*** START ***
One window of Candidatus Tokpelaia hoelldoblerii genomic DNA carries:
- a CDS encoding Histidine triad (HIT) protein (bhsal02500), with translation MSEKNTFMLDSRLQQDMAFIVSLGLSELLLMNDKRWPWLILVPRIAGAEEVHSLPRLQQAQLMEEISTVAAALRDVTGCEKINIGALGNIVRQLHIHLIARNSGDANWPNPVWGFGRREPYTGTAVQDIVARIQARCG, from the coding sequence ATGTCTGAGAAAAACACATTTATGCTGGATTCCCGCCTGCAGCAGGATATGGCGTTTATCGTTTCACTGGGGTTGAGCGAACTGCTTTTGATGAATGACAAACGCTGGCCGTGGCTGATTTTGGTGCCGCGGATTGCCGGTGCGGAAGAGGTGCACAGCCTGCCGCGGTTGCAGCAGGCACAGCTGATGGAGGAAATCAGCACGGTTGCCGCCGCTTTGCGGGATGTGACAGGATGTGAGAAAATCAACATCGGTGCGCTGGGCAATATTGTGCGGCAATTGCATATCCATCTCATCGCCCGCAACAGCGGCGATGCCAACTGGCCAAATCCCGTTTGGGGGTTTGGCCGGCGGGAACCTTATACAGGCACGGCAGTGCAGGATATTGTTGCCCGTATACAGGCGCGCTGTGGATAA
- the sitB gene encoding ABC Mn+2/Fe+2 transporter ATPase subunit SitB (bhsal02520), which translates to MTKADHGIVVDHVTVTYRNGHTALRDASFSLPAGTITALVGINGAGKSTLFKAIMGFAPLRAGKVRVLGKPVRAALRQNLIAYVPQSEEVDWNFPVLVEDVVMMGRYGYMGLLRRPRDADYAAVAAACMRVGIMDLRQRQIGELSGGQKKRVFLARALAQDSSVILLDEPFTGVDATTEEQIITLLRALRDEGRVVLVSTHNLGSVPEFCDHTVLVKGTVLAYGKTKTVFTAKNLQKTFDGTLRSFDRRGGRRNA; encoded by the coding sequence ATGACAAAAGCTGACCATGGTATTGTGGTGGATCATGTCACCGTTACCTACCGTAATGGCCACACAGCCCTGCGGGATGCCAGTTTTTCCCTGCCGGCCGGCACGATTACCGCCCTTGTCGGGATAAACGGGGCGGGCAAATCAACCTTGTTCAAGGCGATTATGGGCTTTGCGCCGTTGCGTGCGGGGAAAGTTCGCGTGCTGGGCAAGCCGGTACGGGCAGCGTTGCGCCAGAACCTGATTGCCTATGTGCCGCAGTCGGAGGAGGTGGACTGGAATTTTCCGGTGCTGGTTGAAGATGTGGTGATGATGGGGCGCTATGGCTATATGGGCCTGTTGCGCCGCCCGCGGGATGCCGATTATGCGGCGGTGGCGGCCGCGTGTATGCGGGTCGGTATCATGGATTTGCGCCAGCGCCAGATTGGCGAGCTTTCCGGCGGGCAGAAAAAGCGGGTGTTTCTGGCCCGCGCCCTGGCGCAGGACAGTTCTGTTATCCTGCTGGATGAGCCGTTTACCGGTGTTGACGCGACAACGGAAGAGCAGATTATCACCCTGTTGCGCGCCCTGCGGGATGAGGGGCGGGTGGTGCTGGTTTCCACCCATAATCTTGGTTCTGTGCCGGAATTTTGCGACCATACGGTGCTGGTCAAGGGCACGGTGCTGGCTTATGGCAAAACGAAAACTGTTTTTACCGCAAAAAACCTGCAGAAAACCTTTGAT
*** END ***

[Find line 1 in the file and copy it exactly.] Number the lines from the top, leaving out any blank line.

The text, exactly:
One window of Candidatus Tokpelaia hoelldoblerii genomic DNA carries: